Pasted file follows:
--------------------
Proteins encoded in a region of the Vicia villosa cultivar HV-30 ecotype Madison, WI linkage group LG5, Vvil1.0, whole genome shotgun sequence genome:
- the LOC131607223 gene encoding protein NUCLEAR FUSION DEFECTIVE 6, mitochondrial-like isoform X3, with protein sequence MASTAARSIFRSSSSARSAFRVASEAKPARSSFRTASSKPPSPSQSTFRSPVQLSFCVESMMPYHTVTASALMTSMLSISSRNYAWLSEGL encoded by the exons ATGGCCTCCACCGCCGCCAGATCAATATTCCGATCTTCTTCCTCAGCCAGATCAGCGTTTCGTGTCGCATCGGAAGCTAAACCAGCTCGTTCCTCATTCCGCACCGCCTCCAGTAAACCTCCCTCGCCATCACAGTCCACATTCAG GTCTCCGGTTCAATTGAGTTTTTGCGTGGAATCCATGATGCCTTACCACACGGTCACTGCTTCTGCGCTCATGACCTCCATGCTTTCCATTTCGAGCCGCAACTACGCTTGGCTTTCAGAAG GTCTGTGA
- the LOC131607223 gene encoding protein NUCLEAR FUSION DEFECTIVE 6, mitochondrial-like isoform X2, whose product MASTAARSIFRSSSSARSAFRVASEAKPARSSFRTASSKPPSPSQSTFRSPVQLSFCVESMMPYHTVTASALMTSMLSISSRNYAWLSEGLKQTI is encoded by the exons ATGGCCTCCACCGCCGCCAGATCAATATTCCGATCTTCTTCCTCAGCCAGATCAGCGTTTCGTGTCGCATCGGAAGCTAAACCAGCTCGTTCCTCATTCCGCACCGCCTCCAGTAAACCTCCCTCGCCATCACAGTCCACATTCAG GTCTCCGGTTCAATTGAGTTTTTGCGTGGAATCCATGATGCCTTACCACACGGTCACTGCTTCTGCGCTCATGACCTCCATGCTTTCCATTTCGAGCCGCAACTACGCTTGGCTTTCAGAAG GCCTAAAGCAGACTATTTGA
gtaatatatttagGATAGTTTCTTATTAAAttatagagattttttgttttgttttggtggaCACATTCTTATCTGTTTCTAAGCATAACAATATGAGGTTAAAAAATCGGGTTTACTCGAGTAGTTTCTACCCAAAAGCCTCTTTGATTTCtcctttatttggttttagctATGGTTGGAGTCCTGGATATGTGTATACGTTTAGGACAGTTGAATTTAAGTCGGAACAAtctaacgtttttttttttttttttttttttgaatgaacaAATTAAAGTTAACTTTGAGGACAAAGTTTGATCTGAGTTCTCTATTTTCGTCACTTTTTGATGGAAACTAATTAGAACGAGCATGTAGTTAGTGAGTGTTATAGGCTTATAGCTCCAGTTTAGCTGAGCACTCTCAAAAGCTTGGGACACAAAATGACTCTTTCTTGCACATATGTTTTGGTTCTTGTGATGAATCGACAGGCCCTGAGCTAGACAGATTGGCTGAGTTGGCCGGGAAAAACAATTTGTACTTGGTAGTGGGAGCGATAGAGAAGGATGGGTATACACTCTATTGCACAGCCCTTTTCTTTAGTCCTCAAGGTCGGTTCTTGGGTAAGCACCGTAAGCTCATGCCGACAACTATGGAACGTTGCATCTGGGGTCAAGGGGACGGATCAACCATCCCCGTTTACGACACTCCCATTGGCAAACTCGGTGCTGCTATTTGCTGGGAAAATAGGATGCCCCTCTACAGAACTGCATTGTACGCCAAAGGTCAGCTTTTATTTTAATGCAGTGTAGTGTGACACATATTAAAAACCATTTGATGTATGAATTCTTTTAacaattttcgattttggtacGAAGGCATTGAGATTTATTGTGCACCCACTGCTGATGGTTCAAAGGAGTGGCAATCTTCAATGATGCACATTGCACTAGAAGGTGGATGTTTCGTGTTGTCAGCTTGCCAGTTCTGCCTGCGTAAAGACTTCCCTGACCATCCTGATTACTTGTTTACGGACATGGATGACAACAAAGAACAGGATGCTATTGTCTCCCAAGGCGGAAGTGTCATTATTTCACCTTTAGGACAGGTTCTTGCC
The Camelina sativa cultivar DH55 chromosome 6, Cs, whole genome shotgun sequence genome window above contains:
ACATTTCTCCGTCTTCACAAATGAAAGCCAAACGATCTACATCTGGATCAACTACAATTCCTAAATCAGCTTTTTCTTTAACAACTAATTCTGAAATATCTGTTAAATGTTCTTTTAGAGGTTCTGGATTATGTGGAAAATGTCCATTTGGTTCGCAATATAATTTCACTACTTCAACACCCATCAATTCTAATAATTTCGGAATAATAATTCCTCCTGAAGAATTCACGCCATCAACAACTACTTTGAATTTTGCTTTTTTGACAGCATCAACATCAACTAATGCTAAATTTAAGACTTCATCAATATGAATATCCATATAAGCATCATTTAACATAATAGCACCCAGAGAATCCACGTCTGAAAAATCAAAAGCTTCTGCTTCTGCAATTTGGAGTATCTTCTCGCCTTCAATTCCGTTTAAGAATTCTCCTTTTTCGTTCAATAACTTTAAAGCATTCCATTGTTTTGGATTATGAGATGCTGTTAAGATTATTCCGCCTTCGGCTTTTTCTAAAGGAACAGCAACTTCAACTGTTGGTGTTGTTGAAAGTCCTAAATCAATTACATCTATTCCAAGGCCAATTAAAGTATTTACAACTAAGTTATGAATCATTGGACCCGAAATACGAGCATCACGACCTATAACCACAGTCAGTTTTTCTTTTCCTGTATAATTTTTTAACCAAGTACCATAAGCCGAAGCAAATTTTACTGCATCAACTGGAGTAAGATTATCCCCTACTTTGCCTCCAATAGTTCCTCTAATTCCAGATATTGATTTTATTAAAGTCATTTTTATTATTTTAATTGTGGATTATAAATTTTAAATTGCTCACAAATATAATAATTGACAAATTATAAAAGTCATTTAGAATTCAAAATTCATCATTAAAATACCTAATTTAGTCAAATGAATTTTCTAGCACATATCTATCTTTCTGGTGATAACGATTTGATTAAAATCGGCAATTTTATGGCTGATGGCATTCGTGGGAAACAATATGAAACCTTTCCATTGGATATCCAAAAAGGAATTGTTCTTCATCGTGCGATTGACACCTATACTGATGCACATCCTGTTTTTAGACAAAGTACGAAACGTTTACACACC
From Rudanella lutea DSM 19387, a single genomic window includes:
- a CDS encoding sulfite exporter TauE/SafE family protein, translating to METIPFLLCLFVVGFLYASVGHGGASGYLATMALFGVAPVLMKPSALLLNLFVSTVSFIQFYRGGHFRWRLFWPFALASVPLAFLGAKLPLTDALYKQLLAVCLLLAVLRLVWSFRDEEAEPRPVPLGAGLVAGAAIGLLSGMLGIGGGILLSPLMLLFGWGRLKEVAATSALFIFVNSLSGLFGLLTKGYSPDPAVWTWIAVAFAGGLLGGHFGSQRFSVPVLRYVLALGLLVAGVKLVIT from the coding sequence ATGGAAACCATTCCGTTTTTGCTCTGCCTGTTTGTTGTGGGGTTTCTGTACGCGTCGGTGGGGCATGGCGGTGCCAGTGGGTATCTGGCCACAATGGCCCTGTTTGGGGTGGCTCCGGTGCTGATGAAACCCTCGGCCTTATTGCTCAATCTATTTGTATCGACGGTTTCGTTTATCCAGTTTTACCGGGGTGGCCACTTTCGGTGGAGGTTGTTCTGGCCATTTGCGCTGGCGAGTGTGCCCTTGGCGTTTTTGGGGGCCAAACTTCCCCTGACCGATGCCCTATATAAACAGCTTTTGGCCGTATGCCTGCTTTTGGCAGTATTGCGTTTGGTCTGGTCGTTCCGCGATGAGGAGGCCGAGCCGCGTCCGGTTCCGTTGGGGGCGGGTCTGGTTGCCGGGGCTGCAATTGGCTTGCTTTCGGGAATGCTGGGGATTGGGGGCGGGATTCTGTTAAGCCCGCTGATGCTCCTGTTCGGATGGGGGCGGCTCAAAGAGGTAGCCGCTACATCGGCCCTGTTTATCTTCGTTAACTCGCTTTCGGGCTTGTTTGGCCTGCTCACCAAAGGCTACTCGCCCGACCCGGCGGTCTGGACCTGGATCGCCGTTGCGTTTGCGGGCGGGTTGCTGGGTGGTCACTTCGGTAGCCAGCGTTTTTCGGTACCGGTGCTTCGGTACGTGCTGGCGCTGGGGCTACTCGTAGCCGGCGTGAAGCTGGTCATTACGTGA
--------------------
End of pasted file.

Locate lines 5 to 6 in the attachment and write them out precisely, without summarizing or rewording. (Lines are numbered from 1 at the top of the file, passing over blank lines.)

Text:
The Camelina sativa cultivar DH55 chromosome 6, Cs, whole genome shotgun sequence genome window above contains:
ACATTTCTCCGTCTTCACAAATGAAAGCCAAACGATCTACATCTGGATCAACTACAATTCCTAAATCAGCTTTTTCTTTAACAACTAATTCTGAAATATCTGTTAAATGTTCTTTTAGAGGTTCTGGATTATGTGGAAAATGTCCATTTGGTTCGCAATATAATTTCACTACTTCAACACCCATCAATTCTAATAATTTCGGAATAATAATTCCTCCTGAAGAATTCACGCCATCAACAACTACTTTGAATTTTGCTTTTTTGACAGCATCAACATCAACTAATGCTAAATTTAAGACTTCATCAATATGAATATCCATATAAGCATCATTTAACATAATAGCACCCAGAGAATCCACGTCTGAAAAATCAAAAGCTTCTGCTTCTGCAATTTGGAGTATCTTCTCGCCTTCAATTCCGTTTAAGAATTCTCCTTTTTCGTTCAATAACTTTAAAGCATTCCATTGTTTTGGATTATGAGATGCTGTTAAGATTATTCCGCCTTCGGCTTTTTCTAAAGGAACAGCAACTTCAACTGTTGGTGTTGTTGAAAGTCCTAAATCAATTACATCTATTCCAAGGCCAATTAAAGTATTTACAACTAAGTTATGAATCATTGGACCCGAAATACGAGCATCACGACCTATAACCACAGTCAGTTTTTCTTTTCCTGTATAATTTTTTAACCAAGTACCATAAGCCGAAGCAAATTTTACTGCATCAACTGGAGTAAGATTATCCCCTACTTTGCCTCCAATAGTTCCTCTAATTCCAGATATTGATTTTATTAAAGTCATTTTTATTATTTTAATTGTGGATTATAAATTTTAAATTGCTCACAAATATAATAATTGACAAATTATAAAAGTCATTTAGAATTCAAAATTCATCATTAAAATACCTAATTTAGTCAAATGAATTTTCTAGCACATATCTATCTTTCTGGTGATAACGATTTGATTAAAATCGGCAATTTTATGGCTGATGGCATTCGTGGGAAACAATATGAAACCTTTCCATTGGATATCCAAAAAGGAATTGTTCTTCATCGTGCGATTGACACCTATACTGATGCACATCCTGTTTTTAGACAAAGTACGAAACGTTTACACACC